The collapse in oil prices is a reflection of lack of demand for energy globally. Industry is buying less oil as economic activity is declining globally.
Issues with banks, a la Lehman Brothers, a major terrorist event or a another war in the Middle East or with Russia would badly impact fragile consumer, investor sentiment and western economies.
- b) Systemic risk remains high as some of the major problems in the banking and financial system have not been addressed. There is a real risk of another ‘Lehman Brothers’ moment or a new ‘Grexit’ moment and the seizing up of the global financial system. The significant risk from the unregulated “shadow banking system” continues to be significantly underappreciated.
Global debt has ballooned more than 25% since the 2008 crisis which was itself a product of excessive debt. This dwarfs the growth in the global economy over the same period. The world is now in a deeper, though as yet unacknowledged, debt-crisis than it was in 2008.
- c) Geopolitical risks are elevated – particularly in the Middle East. This is seen in the serious developments in Syria and in the tensions between Iran and Israel. There is the real risk of conflict and consequent impact on oil prices and the global economy. There are also simmering tensions between the U.S. and its western allies and China and particularly Russia.
- d) Monetary risk is high as the policy response of major central banks to the first three risks continues to be ultra loose monetary policies, ZIRP, NIRP, the printing and electronic creation of a tsunami of currency and the debasement of currencies.
Should the macroeconomic, systemic, or geopolitical risks increase even further in the coming months than the central banks response will again be by monetary and further currency debasement which risks currency wars deepening. This risks the devaluation of all fiat currencies and serious inflation in the coming months and years.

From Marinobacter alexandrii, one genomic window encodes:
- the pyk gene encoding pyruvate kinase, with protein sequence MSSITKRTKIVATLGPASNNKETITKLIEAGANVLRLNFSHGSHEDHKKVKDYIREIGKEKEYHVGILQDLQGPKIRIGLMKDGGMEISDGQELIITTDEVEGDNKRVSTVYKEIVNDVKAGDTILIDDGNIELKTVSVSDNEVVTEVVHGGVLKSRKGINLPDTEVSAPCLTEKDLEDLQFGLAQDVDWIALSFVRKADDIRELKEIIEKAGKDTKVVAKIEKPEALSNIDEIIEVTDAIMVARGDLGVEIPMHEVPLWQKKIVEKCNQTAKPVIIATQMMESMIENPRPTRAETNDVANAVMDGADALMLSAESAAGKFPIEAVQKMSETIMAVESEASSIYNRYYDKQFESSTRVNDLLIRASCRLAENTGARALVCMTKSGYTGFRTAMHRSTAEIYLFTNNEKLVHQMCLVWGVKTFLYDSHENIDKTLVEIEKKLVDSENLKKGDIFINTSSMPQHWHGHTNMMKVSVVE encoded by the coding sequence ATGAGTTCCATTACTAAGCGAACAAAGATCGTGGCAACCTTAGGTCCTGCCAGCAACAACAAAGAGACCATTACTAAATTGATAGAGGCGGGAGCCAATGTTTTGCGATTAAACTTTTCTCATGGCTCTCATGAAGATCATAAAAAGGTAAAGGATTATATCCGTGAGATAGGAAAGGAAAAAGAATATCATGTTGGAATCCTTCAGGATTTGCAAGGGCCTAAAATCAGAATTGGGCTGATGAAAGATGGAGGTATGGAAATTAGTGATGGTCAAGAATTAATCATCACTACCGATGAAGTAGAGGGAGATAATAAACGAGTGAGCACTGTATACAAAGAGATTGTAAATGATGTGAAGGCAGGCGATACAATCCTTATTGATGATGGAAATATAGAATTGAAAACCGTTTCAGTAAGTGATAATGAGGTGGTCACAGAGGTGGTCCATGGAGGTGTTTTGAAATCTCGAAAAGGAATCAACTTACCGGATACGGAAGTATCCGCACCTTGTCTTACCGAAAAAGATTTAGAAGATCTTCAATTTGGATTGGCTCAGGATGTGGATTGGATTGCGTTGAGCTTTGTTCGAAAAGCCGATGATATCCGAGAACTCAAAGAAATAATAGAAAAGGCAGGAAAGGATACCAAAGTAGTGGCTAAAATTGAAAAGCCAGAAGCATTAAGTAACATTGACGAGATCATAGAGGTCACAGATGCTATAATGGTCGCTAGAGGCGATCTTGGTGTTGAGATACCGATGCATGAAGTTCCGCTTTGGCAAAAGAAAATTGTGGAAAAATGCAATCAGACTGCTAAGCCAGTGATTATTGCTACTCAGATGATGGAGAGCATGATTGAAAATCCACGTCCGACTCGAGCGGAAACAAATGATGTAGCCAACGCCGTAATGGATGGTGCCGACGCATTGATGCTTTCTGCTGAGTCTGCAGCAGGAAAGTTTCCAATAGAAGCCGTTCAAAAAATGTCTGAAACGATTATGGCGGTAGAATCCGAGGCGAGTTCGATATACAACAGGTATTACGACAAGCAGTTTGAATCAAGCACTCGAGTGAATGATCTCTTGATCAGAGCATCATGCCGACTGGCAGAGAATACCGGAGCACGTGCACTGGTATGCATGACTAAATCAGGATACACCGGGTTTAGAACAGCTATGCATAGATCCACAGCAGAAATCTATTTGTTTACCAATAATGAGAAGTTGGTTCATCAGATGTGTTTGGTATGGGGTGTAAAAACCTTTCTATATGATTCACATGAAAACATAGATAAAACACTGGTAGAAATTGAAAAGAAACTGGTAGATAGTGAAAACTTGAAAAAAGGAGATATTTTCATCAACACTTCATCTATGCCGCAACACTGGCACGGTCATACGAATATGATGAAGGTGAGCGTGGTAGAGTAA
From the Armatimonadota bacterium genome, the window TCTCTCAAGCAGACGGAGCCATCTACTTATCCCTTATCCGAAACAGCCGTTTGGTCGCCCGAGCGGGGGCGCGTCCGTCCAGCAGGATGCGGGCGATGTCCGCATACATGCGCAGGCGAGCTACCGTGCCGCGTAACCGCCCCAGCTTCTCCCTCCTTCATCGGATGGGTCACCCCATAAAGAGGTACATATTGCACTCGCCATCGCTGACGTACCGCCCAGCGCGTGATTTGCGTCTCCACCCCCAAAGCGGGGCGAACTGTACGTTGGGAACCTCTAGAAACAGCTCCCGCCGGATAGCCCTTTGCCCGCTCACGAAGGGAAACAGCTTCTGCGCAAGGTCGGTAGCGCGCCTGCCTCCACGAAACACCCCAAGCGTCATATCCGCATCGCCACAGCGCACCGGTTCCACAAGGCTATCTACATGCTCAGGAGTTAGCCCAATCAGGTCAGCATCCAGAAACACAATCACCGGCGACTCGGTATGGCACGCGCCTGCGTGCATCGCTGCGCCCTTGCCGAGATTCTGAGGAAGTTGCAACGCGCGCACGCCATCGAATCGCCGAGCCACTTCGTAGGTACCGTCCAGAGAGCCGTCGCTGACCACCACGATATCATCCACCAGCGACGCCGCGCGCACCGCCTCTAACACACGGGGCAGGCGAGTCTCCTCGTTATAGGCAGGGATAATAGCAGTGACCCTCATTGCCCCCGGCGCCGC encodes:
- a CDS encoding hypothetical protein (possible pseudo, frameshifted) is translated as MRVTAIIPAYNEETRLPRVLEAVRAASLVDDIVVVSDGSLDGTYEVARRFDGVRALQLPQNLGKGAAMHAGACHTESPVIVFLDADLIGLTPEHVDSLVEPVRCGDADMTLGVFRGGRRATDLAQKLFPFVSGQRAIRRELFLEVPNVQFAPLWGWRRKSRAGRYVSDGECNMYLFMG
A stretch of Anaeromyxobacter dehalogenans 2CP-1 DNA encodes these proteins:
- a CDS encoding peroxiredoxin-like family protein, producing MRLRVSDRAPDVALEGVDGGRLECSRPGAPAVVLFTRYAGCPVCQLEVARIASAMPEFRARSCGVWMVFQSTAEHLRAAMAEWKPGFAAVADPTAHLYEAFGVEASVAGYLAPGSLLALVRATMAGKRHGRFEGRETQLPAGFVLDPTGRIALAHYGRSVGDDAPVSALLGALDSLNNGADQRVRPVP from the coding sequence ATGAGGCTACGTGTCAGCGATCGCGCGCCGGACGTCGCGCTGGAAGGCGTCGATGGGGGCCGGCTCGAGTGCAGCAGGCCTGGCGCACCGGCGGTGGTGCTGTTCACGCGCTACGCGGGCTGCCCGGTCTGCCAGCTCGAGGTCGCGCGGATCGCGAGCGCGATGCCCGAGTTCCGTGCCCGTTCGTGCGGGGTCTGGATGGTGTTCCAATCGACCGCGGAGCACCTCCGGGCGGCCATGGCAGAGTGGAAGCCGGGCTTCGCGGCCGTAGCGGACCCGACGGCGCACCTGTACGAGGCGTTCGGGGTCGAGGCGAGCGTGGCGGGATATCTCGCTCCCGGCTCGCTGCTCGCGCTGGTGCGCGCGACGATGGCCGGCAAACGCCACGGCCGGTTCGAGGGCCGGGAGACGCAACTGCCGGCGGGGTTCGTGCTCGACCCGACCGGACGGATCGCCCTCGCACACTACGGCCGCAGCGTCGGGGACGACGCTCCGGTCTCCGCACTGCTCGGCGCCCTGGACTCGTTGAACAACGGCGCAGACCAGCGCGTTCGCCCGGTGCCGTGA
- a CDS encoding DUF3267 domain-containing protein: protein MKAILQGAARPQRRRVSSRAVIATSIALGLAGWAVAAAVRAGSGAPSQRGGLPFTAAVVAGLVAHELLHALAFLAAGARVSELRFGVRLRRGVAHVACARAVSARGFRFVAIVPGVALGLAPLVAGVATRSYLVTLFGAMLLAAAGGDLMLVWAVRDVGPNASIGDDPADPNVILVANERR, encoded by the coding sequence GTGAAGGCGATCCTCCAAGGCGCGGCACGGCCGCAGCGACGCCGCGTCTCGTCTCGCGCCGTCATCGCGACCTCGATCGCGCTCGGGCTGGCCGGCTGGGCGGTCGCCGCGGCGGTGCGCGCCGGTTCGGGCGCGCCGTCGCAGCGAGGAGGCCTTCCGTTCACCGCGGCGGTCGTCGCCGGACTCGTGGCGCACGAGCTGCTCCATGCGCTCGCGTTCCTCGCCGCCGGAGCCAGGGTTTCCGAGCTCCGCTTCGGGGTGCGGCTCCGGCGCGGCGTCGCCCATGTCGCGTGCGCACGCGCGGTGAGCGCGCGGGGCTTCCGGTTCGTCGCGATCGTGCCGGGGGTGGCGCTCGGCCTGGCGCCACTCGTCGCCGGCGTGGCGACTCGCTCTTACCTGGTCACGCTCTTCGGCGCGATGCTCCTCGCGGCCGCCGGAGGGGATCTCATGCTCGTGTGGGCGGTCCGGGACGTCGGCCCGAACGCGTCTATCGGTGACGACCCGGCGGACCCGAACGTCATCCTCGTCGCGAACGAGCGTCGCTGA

That the ECB has begun a trillion euro QE program is clear evidence that the policies of the past seven years have not been effective and the Euro zone, bloated with unpayable debt like the rest of the developed world, risks economic stagnation and in a worst case scenario – economic and political contagion in the Euro zone.
Mario Draghi’s QE experiment and printing of EUR 1.1 billion is an act of desperation.
What catalyst triggers the next crisis is anyone’s guess? There are many options to choose from.
It remains prudent to remain aware of the risks and adopt a cautious approach with regard to personal finances and indeed the nation’s finances.
Ignoring the considerable risks in the mid 2000s led to the global financial crisis. It also led to significant pain being inflicted on those who had been lulled into a false sense of security by think tanks, politicians and assorted financial experts.
‘Forecasts’ and forecasting the future is an extremely difficult task. It is essential for planning but must be qualified and anchored in empirical data with an international context. It is important that major caveats and health warnings are included.